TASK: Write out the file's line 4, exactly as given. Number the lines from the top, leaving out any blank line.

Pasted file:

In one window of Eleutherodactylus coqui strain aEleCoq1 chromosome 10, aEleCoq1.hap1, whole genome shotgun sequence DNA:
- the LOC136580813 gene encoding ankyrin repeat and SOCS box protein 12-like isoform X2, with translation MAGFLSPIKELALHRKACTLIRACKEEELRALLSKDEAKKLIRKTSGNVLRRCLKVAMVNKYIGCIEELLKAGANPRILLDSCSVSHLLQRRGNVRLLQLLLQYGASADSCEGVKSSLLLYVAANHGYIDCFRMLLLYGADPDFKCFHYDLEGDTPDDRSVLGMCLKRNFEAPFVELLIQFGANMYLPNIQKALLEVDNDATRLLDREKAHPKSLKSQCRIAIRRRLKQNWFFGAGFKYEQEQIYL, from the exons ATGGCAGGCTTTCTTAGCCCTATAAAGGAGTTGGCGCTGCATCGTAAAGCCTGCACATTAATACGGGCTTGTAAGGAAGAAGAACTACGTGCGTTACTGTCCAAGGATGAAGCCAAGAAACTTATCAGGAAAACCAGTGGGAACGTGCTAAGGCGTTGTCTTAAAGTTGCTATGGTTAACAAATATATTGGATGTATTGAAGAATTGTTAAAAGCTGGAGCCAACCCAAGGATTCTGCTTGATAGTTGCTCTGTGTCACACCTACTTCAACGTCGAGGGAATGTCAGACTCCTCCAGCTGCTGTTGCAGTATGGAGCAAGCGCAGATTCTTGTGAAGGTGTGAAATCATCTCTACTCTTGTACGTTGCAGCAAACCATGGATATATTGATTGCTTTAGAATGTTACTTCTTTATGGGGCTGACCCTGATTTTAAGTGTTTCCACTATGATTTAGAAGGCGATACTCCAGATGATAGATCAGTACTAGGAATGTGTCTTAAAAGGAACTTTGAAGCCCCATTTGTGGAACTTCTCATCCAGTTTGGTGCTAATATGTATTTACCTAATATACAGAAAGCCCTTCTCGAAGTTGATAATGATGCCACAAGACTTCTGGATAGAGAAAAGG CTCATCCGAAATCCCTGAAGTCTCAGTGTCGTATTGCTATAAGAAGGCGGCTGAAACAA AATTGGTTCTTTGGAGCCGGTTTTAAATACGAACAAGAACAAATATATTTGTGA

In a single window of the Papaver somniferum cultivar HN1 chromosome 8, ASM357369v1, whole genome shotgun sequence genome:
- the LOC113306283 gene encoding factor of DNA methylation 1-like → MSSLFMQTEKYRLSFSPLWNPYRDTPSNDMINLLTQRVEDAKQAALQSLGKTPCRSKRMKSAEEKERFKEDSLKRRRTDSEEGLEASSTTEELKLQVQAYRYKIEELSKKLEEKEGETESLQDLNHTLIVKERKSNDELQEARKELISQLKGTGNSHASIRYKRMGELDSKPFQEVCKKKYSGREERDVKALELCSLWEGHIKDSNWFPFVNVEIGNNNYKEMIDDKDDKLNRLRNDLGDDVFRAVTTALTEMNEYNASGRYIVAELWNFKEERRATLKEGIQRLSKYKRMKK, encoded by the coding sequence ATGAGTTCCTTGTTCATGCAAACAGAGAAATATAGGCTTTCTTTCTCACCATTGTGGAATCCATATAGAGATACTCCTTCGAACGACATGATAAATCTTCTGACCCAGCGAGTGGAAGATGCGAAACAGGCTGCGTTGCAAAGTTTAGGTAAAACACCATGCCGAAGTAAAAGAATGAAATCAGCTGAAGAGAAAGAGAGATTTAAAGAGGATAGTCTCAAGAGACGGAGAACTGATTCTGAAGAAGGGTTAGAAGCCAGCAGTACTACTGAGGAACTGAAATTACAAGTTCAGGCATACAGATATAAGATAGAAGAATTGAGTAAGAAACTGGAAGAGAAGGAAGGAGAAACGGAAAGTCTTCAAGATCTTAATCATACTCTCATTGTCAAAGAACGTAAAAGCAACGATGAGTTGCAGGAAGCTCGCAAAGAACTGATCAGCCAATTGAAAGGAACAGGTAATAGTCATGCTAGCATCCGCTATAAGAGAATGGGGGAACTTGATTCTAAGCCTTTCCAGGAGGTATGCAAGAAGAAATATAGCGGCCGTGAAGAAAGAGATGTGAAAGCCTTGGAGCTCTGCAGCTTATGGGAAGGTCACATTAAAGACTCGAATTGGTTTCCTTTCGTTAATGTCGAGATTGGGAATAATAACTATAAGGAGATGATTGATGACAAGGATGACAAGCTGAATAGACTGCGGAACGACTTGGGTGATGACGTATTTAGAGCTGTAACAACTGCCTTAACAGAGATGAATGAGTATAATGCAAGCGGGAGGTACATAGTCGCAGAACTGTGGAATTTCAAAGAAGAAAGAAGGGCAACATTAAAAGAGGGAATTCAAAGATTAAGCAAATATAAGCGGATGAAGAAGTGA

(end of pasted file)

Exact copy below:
- the LOC113306283 gene encoding factor of DNA methylation 1-like → MSSLFMQTEKYRLSFSPLWNPYRDTPSNDMINLLTQRVEDAKQAALQSLGKTPCRSKRMKSAEEKERFKEDSLKRRRTDSEEGLEASSTTEELKLQVQAYRYKIEELSKKLEEKEGETESLQDLNHTLIVKERKSNDELQEARKELISQLKGTGNSHASIRYKRMGELDSKPFQEVCKKKYSGREERDVKALELCSLWEGHIKDSNWFPFVNVEIGNNNYKEMIDDKDDKLNRLRNDLGDDVFRAVTTALTEMNEYNASGRYIVAELWNFKEERRATLKEGIQRLSKYKRMKK, encoded by the coding sequence ATGAGTTCCTTGTTCATGCAAACAGAGAAATATAGGCTTTCTTTCTCACCATTGTGGAATCCATATAGAGATACTCCTTCGAACGACATGATAAATCTTCTGACCCAGCGAGTGGAAGATGCGAAACAGGCTGCGTTGCAAAGTTTAGGTAAAACACCATGCCGAAGTAAAAGAATGAAATCAGCTGAAGAGAAAGAGAGATTTAAAGAGGATAGTCTCAAGAGACGGAGAACTGATTCTGAAGAAGGGTTAGAAGCCAGCAGTACTACTGAGGAACTGAAATTACAAGTTCAGGCATACAGATATAAGATAGAAGAATTGAGTAAGAAACTGGAAGAGAAGGAAGGAGAAACGGAAAGTCTTCAAGATCTTAATCATACTCTCATTGTCAAAGAACGTAAAAGCAACGATGAGTTGCAGGAAGCTCGCAAAGAACTGATCAGCCAATTGAAAGGAACAGGTAATAGTCATGCTAGCATCCGCTATAAGAGAATGGGGGAACTTGATTCTAAGCCTTTCCAGGAGGTATGCAAGAAGAAATATAGCGGCCGTGAAGAAAGAGATGTGAAAGCCTTGGAGCTCTGCAGCTTATGGGAAGGTCACATTAAAGACTCGAATTGGTTTCCTTTCGTTAATGTCGAGATTGGGAATAATAACTATAAGGAGATGATTGATGACAAGGATGACAAGCTGAATAGACTGCGGAACGACTTGGGTGATGACGTATTTAGAGCTGTAACAACTGCCTTAACAGAGATGAATGAGTATAATGCAAGCGGGAGGTACATAGTCGCAGAACTGTGGAATTTCAAAGAAGAAAGAAGGGCAACATTAAAAGAGGGAATTCAAAGATTAAGCAAATATAAGCGGATGAAGAAGTGA